News International (NI) is aiming to run three quarters of its servers in Amazon's cloud in the next three years, as it seeks to cut costs and consolidate its global data centres.
Ian McDonald, head of infrastructure and cloud at NI, said that a consolidation strategy lead by Deloitte began yesterday, aimed at "collapsing down" the number of data centres currently used.
"This will mean two in the UK, two in the US, and two in Australia," McDonald said, adding that decision was predominantly cost driven.
The publishing arm of News Corporation currently has 17 main data centres worldwide, as well as numerous smaller machine rooms, but is seeking to consolidate down to six data centres in total. TeleCity currently provides data centre services for NI in the UK, after moving from its own in-house facilities in Wapping and Peterborough.
Speaking at the Datacenter Dynamics Intelligence event yesterday in London, McDonald said that the company is also looking to increase its use of cloud services. This includes plans to run three quarters of its servers in AWS in the next three years.
"We are aiming for far more cloud at the moment, because of the agility we are getting, being able to turn things off and on, the costs, etcetera," he said.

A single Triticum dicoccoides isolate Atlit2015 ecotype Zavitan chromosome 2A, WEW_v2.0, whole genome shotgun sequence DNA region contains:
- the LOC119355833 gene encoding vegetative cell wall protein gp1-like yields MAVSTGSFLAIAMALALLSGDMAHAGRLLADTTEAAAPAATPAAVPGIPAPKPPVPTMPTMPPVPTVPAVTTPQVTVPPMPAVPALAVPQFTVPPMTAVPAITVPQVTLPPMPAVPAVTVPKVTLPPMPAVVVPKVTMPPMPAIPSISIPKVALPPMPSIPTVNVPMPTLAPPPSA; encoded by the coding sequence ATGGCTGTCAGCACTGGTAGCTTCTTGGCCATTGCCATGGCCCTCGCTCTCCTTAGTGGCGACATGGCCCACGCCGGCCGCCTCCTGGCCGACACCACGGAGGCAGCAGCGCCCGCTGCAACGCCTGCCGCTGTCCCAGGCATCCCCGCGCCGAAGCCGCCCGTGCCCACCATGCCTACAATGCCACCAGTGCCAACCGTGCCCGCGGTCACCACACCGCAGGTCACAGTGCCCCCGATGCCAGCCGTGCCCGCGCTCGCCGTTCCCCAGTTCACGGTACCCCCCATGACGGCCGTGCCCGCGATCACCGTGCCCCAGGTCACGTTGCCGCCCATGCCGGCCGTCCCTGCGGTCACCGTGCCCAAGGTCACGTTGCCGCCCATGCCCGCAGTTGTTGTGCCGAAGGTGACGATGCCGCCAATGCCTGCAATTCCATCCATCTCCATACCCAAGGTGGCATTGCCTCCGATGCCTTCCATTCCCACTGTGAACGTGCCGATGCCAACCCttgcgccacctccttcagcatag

"We are talking about potentially 75 percent of our servers migrating to Amazon over the next three years. That is on 13,500 servers across News Corp publishing. It is a big, big change."
The cloud and data centre strategies are expected to lead to "huge" savings, McDonald said, reducing expenditure by up to $15 million (£9.8 million).
McDonald said that the move is principally intended to cut costs within News International, the less profitable of two businesses split by News Corp last year as it divided its business and publishing arms.
He also highlighted the greater flexibility cloud service would provide, enabling quicker scaling of its server capacity. For example, News International recently announced it had won the rights for hosting near-live clips of Premier League football matches on the web sites of publications such as The Sun and The Times. McDonald said that using Amazon's cloud services would allow the company to ensure that systems were in place well ahead of the next football season starting.
"We have to ramp up a whole load of servers for that video, it is not something we have done a lot of before," McDonald said. "If I had to go the board and say I need more space of my own, it would have taken three or four months to do it."